It took until after surgery to finally agree to use a Urinal by the bed at night. It cut down on trips to the bathroom (big events at night). 

We could learn to accept help gracefully... I've learned I have to rely on others. My independent streak served me well. I have learned to do many things people didn't think I could from this chair. 

However, I've had to hold my tongue and let other people help. 

  • I sat helplessly, watching multiple people build a ramp in front of my house. 
  • I sat helplessly, watching people cut my yard.
  • I sat helplessly, as people loaded my wheelchair into the back seat of the car. Forced to lift an awkward object I was incapable of helping with, all for my benefit. 
  • I sat helplessly, as people made food on a stovetop I can't reach, taking far less time than I would if I tried. 
  • I sat helplessly, as my mom and girlfriend completed tasks I would rather complete. 
  • I sat helplessly, as my girlfriend rubbed my dry feet with lotion, and she and my boys put on my shoes for me, to protect my feet for the few moments they touch the ground as I transition from chair to car. 
  • I sat helplessly, as people did things I usually do for them. 
  • I sat helplessly, as I allowed a nurse to help me change down to my underwear, and into scrubs, and even put socks on my feet for me. Not as sexy as that sounds, when you wince in pain every time you move the wrong way. 

It's often quoted:
No man is an island, entire of itself; every man is a piece of the continent. John Donne

We could learn to do what we can do... I've learned I can do things. I've been less surprised by the things I can accomplish; and, more surprised by other's reactions to them. There are differences between having a hurt foot from Gout and having two broken legs. But there are marked similarities. So as a Gout sufferer, I'm used to adjusting my "norm" for a period. Using a cane to get at things I cannot comfortably reach. Etc. 

If there's a will, there's a way. 

Or, as George Herbert phrased it, in 1640, 

"To him that will, ways are not wanting." 

To many raised eyebrows... 
  • I used my cane to hook under my worse leg, and raise and lower it from places. Even at the hospitals, getting on and off X-Ray, CT Scan, and MRI tables.
  • I used my cane to open and closed doors, pull items closed to me, and brace for changes from chair to chair.
  • I wheeled around in my chair faster and more dexterously than people expected. 
  • When I (wrongly and stubbornly) insisted on coming home for two days before going to the ER, I found creative ways to get into the house and around. Braced my legs with braces I already owned for other reasons, used a backless office chair, and two canes which I used like ski-polls to wheel around the house. The lips of doorways were tricky though.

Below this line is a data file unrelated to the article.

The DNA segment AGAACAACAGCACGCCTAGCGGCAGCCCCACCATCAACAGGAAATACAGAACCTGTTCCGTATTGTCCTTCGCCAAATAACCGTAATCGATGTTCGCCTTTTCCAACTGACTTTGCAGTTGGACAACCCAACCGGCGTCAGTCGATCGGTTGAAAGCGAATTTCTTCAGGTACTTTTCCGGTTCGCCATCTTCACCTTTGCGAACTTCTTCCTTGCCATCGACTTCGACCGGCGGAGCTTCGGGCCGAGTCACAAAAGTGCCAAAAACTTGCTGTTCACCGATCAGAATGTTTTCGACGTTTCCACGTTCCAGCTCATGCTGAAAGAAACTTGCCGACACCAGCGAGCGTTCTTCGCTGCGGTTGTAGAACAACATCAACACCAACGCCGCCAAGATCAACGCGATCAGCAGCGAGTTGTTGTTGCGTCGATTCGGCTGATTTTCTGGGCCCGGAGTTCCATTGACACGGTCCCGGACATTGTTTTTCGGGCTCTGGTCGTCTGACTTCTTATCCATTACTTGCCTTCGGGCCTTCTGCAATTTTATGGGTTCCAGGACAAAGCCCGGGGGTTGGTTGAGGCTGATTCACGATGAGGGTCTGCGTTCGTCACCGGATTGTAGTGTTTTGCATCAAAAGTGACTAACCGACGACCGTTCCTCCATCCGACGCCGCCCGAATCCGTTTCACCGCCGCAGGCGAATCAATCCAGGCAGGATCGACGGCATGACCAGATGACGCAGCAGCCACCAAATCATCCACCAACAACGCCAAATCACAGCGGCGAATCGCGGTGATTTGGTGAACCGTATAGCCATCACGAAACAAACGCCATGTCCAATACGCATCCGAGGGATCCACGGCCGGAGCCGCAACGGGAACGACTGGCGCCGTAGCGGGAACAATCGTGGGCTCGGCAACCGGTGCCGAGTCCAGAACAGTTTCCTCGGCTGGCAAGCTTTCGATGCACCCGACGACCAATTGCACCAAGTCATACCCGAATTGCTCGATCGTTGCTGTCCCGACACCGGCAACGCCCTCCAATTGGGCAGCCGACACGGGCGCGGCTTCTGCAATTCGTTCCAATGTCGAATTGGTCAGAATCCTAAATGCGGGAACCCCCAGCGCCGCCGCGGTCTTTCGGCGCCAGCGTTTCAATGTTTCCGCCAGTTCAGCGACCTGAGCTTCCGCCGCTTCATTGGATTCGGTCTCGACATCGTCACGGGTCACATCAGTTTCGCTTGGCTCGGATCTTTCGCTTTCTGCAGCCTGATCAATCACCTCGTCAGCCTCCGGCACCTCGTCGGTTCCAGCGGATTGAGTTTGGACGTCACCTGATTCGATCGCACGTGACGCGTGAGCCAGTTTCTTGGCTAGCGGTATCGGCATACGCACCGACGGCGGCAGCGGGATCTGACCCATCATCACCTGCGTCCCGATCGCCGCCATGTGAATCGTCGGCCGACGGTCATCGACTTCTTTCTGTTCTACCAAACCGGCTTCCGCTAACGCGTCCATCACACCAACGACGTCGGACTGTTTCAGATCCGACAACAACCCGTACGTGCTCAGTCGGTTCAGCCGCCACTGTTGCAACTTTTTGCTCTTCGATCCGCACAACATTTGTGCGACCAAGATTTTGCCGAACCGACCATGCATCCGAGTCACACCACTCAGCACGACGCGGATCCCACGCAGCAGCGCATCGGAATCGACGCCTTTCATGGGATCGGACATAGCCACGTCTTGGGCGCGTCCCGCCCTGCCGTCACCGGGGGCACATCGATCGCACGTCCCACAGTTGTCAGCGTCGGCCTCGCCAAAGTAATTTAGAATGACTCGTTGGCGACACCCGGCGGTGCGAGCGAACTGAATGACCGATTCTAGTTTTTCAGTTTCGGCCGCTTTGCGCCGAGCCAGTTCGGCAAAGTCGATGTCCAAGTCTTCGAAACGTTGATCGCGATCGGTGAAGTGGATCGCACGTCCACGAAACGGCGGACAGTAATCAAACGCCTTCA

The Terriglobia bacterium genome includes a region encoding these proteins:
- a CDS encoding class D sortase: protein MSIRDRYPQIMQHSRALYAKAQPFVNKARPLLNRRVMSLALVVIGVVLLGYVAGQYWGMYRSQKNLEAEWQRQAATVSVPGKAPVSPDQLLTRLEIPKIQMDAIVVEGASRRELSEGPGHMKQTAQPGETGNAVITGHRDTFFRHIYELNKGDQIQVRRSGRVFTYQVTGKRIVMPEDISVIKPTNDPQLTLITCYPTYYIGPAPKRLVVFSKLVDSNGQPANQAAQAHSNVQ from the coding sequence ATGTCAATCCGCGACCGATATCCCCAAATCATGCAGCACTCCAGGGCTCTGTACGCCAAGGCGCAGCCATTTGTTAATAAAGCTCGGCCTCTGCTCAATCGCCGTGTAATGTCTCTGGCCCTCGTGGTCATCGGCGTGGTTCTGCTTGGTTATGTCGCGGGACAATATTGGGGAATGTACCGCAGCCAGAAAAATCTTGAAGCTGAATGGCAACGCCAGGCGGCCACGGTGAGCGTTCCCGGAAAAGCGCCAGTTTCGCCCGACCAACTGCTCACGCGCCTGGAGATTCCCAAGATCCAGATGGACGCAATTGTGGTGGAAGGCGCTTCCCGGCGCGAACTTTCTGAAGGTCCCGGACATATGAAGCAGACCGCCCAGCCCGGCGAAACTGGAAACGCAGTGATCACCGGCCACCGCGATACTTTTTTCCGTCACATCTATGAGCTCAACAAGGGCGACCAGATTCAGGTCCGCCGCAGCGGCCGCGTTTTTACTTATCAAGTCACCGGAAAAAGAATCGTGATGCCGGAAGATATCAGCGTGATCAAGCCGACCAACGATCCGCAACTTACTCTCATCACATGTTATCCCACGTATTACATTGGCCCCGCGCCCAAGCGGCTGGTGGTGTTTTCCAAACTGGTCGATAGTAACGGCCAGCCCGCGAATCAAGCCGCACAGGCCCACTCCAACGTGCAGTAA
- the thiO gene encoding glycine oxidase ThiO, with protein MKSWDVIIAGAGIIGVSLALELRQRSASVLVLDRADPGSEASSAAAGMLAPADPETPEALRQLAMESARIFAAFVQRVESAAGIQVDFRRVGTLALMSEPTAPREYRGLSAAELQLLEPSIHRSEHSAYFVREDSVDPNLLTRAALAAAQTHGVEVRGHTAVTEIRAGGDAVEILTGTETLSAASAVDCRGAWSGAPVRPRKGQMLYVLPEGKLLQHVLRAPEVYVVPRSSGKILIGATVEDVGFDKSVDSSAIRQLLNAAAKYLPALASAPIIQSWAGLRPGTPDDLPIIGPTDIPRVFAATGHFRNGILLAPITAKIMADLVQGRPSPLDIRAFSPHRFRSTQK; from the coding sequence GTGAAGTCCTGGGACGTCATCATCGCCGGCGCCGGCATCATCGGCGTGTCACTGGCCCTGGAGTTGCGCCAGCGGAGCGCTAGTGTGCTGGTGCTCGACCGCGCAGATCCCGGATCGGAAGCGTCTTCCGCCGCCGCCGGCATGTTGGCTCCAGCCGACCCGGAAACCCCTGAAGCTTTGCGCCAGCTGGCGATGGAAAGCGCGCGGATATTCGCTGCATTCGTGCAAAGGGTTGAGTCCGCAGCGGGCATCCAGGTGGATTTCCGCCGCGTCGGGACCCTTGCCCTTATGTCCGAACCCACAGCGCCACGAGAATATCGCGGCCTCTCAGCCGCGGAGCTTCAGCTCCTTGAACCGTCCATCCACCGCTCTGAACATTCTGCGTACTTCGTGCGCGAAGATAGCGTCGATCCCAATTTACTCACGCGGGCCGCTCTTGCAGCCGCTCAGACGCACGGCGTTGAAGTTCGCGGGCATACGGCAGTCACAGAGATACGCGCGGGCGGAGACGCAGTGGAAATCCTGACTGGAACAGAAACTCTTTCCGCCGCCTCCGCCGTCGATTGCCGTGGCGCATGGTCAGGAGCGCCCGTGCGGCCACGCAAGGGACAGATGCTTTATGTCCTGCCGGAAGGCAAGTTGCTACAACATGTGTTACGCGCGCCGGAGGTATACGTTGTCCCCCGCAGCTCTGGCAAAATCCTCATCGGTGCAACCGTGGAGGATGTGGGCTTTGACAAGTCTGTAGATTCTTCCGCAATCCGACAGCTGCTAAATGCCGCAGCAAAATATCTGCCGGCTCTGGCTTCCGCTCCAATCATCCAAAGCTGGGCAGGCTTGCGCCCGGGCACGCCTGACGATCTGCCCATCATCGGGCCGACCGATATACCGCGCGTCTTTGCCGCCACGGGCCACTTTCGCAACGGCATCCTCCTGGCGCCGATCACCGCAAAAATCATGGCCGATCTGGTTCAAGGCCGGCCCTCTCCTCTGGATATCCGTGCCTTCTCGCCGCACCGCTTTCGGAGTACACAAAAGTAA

• I shocked the nurses after surgery... They thought they'd need orderlies to get me into the car, but I managed to pull myself up using just my arms.  
The real trick... is going to be the next few weeks. Mom's going home. Kids will leave for school. Girlfriend can't be here every morning, she has a life too... 

Can I get into the car by myself? How do I get the chair into the car without assistance? Etc... 

Eventually, that will be a mute point. I will be allowed to attempt walking by 6-8 weeks. But... My mom's broken leg took her 6 months. It was worse, but, it's something I should consider as I look forward. What if I have limited mobility for longer than expected? But... I've been able to manage, and call for help when needed. 

I trust God now... God's been good, directing me to the right people at each stage. So... here I am. Making no real "plans". Just taking each step one day at at time. I'm looking into a new internet provider, so I may (or may not) be able to work from home. That's a potential idea. Either way, I learned to trust God. I learned to trust him when my marriage was restored in 2017, when my marriage died in 2018, when I learned how to single parent throughout 2018-2020. When the woman I thought I'd marry (a potential "chapter two") left me in 2019. And now, I keep trusting him. This only brings me closer to him. I wish I could stand in front of me in 2016 (at the depth of my midlife crises) and tell him how much we've grown.

As I look to the life ahead, I see great potential. I have an amazing life-partner who very well may become my wife someday. I have great kids. I have a supportive Mom and friends. There's a lot to be thankful for. And I'm focused on that today. 

This has been a rambling post. Hopefully, it helped. 

Signing off... Goodnight. 

Darrell Wolfe


Shalom: Live Long and Prosper!
Darrell Wolfe (DG Wolfe)
Storyteller | Writer | Thinker | Consultant @

Clifton StrengthsFinder: Intellection, Learner, Ideation, Achiever, Input
16Personalities (Myers-Briggs Type): INFJ